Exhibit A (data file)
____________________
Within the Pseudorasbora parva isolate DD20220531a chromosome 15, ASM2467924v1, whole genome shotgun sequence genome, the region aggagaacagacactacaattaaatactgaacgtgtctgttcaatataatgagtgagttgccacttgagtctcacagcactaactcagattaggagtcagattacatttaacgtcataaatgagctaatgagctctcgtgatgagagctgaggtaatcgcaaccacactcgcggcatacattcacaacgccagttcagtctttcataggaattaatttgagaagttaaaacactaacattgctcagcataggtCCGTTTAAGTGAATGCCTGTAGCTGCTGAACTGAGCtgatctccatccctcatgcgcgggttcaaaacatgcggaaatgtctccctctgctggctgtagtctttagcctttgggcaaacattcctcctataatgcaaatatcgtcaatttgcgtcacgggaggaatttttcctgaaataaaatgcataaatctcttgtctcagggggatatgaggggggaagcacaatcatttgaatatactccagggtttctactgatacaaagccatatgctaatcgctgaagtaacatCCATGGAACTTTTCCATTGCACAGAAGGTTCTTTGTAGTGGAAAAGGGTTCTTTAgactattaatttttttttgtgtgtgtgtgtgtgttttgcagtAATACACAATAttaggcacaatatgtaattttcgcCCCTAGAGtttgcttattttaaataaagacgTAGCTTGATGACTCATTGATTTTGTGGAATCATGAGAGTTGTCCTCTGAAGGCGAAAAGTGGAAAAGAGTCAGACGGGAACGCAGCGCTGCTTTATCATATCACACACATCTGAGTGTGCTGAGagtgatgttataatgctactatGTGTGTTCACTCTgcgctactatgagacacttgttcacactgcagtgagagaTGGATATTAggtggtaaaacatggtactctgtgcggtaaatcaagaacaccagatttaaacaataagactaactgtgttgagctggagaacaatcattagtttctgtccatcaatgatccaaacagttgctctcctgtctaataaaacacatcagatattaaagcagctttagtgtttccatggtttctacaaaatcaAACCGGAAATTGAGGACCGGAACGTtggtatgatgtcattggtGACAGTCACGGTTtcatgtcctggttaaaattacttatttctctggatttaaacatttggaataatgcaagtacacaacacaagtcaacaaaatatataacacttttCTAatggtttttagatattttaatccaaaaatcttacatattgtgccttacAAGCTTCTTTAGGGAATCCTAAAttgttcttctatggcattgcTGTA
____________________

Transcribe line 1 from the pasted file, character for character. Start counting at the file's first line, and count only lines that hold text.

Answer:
Within the Pseudorasbora parva isolate DD20220531a chromosome 15, ASM2467924v1, whole genome shotgun sequence genome, the region aggagaacagacactacaattaaatactgaacgtgtctgttcaatataatgagtgagttgccacttgagtctcacagcactaactcagattaggagtcagattacatttaacgtcataaatgagctaatgagctctcgtgatgagagctgaggtaatcgcaaccacactcgcggcatacattcacaacgccagttcagtctttcataggaattaatttgagaagttaaaacactaacattgctcagcataggtCCGTTTAAGTGAATGCCTGTAGCTGCTGAACTGAGCtgatctccatccctcatgcgcgggttcaaaacatgcggaaatgtctccctctgctggctgtagtctttagcctttgggcaaacattcctcctataatgcaaatatcgtcaatttgcgtcacgggaggaatttttcctgaaataaaatgcataaatctcttgtctcagggggatatgaggggggaagcacaatcatttgaatatactccagggtttctactgatacaaagccatatgctaatcgctgaagtaacatCCATGGAACTTTTCCATTGCACAGAAGGTTCTTTGTAGTGGAAAAGGGTTCTTTAgactattaatttttttttgtgtgtgtgtgtgtgttttgcagtAATACACAATAttaggcacaatatgtaattttcgcCCCTAGAGtttgcttattttaaataaagacgTAGCTTGATGACTCATTGATTTTGTGGAATCATGAGAGTTGTCCTCTGAAGGCGAAAAGTGGAAAAGAGTCAGACGGGAACGCAGCGCTGCTTTATCATATCACACACATCTGAGTGTGCTGAGagtgatgttataatgctactatGTGTGTTCACTCTgcgctactatgagacacttgttcacactgcagtgagagaTGGATATTAggtggtaaaacatggtactctgtgcggtaaatcaagaacaccagatttaaacaataagactaactgtgttgagctggagaacaatcattagtttctgtccatcaatgatccaaacagttgctctcctgtctaataaaacacatcagatattaaagcagctttagtgtttccatggtttctacaaaatcaAACCGGAAATTGAGGACCGGAACGTtggtatgatgtcattggtGACAGTCACGGTTtcatgtcctggttaaaattacttatttctctggatttaaacatttggaataatgcaagtacacaacacaagtcaacaaaatatataacacttttCTAatggtttttagatattttaatccaaaaatcttacatattgtgccttacAAGCTTCTTTAGGGAATCCTAAAttgttcttctatggcattgcTGTA